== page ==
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etotheipi

When you ground something in electrostatics, the potential of that body becomes the potential of the Earth once equilibrium has been reached. In this context, it is usually taken that the Earth is at 0V. There are two possibilities for this. Either the constant of integration is chosen such that the Earth is the zero reference point for potential. Or, the potential of the Earth is negligible enough w.r.t. a zero reference at infinity that we take the potentials of the Earth and infinity to be equal: this would imply that the Earth is neutral.

These two options are actually quite different. If we are doing an electrostatics problem with some charged spheres (for instance), we might need to ground one of the spheres: that fixes the potential of that sphere equal to that of the Earth. To calculate the potential of the other spheres in the problem, it is then usually required to do an integral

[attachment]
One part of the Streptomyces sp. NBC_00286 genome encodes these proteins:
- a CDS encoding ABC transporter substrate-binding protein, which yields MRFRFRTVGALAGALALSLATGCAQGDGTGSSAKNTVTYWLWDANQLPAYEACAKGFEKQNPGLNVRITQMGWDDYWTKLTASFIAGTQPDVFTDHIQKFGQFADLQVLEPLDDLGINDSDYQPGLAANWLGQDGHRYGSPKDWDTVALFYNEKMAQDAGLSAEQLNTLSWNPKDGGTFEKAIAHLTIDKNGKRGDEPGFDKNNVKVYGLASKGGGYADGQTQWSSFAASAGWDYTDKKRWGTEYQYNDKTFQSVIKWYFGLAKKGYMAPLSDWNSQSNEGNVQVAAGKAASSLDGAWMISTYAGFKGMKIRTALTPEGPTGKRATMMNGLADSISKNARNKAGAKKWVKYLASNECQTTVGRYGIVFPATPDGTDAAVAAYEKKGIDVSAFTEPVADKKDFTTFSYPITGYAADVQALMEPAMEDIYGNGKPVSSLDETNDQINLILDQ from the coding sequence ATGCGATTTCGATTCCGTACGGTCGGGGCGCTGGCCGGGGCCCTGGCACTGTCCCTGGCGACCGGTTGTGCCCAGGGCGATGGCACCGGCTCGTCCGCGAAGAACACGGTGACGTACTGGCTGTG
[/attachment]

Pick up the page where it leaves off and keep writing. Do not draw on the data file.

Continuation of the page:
In that case, what is the nature of the "Earth" in the context of electrostatics? I'm aware of the modelling assumptions that it is a conductor with an infinitely large charge donating/accepting capacity, however do we also take it to

These two options are actually quite different. If we are doing an electrostatics problem with some charged spheres (for instance), we might need to ground one of the spheres: that fixes the potential of that sphere equal to that of the Earth. To calculate the potential of the other spheres in the problem, it is then usually required to do an integral

*from infinity*to the sphere in question. If the Earth were the true (constant of integration) 0 reference, we would instead compute the integral from the*Earth*to the other sphere instead, however I have never seen this done. In fact, it wouldn't even be feasible since we'd need much more information about the technicalities of the grounding and the surface charge of the Earth.In that case, what is the nature of the "Earth" in the context of electrostatics? I'm aware of the modelling assumptions that it is a conductor with an infinitely large charge donating/accepting capacity, however do we also take it to

*always have zero net charge*? And do we take the Earth to always be at 0V w.r.t. infinity? Thank you.
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